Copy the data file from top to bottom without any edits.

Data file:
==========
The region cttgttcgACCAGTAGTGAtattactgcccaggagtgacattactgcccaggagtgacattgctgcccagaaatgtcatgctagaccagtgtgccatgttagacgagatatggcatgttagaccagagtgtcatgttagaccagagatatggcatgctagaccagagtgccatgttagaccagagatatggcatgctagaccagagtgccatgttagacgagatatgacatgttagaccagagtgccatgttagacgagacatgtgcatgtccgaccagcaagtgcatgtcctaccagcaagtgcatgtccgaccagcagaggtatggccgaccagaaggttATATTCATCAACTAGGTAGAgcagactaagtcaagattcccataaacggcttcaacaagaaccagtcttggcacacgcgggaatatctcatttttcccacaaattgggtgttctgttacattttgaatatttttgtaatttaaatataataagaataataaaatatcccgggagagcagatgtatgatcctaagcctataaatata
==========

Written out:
The region cttgttcgACCAGTAGTGAtattactgcccaggagtgacattactgcccaggagtgacattgctgcccagaaatgtcatgctagaccagtgtgccatgttagacgagatatggcatgttagaccagagtgtcatgttagaccagagatatggcatgctagaccagagtgccatgttagaccagagatatggcatgctagaccagagtgccatgttagacgagatatgacatgttagaccagagtgccatgttagacgagacatgtgcatgtccgaccagcaagtgcatgtcctaccagcaagtgcatgtccgaccagcagaggtatggccgaccagaaggttATATTCATCAACTAGGTAGAgcagactaagtcaagattcccataaacggcttcaacaagaaccagtcttggcacacgcgggaatatctcatttttcccacaaattgggtgttctgttacattttgaatatttttgtaatttaaatataataagaataataaaatatcccgggagagcagatgtatgatcctaagcctataaatata